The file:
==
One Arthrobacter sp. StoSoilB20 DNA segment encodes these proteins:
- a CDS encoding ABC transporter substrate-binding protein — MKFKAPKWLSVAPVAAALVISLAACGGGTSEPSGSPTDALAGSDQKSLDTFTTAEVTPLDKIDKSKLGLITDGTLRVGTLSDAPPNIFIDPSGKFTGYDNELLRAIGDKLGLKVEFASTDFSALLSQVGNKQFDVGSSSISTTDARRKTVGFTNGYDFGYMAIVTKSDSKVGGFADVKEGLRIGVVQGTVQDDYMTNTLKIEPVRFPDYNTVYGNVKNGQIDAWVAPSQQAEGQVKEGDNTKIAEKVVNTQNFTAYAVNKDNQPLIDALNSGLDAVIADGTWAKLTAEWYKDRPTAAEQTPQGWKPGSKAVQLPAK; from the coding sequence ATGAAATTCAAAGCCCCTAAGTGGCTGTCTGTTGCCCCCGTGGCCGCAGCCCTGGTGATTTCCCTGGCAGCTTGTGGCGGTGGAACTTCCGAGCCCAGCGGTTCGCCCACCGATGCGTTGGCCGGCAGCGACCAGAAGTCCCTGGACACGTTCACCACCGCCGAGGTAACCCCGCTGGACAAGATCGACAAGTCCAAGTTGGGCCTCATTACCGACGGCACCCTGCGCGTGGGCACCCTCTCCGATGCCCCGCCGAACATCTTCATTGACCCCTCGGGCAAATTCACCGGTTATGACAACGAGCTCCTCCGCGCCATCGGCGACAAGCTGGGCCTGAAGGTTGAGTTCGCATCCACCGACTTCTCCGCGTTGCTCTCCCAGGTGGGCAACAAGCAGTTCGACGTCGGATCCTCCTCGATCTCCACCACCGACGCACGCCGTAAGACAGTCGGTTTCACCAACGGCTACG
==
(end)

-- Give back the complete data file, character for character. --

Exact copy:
One Arthrobacter sp. StoSoilB20 DNA segment encodes these proteins:
- a CDS encoding ABC transporter substrate-binding protein — MKFKAPKWLSVAPVAAALVISLAACGGGTSEPSGSPTDALAGSDQKSLDTFTTAEVTPLDKIDKSKLGLITDGTLRVGTLSDAPPNIFIDPSGKFTGYDNELLRAIGDKLGLKVEFASTDFSALLSQVGNKQFDVGSSSISTTDARRKTVGFTNGYDFGYMAIVTKSDSKVGGFADVKEGLRIGVVQGTVQDDYMTNTLKIEPVRFPDYNTVYGNVKNGQIDAWVAPSQQAEGQVKEGDNTKIAEKVVNTQNFTAYAVNKDNQPLIDALNSGLDAVIADGTWAKLTAEWYKDRPTAAEQTPQGWKPGSKAVQLPAK; from the coding sequence ATGAAATTCAAAGCCCCTAAGTGGCTGTCTGTTGCCCCCGTGGCCGCAGCCCTGGTGATTTCCCTGGCAGCTTGTGGCGGTGGAACTTCCGAGCCCAGCGGTTCGCCCACCGATGCGTTGGCCGGCAGCGACCAGAAGTCCCTGGACACGTTCACCACCGCCGAGGTAACCCCGCTGGACAAGATCGACAAGTCCAAGTTGGGCCTCATTACCGACGGCACCCTGCGCGTGGGCACCCTCTCCGATGCCCCGCCGAACATCTTCATTGACCCCTCGGGCAAATTCACCGGTTATGACAACGAGCTCCTCCGCGCCATCGGCGACAAGCTGGGCCTGAAGGTTGAGTTCGCATCCACCGACTTCTCCGCGTTGCTCTCCCAGGTGGGCAACAAGCAGTTCGACGTCGGATCCTCCTCGATCTCCACCACCGACGCACGCCGTAAGACAGTCGGTTTCACCAACGGCTACG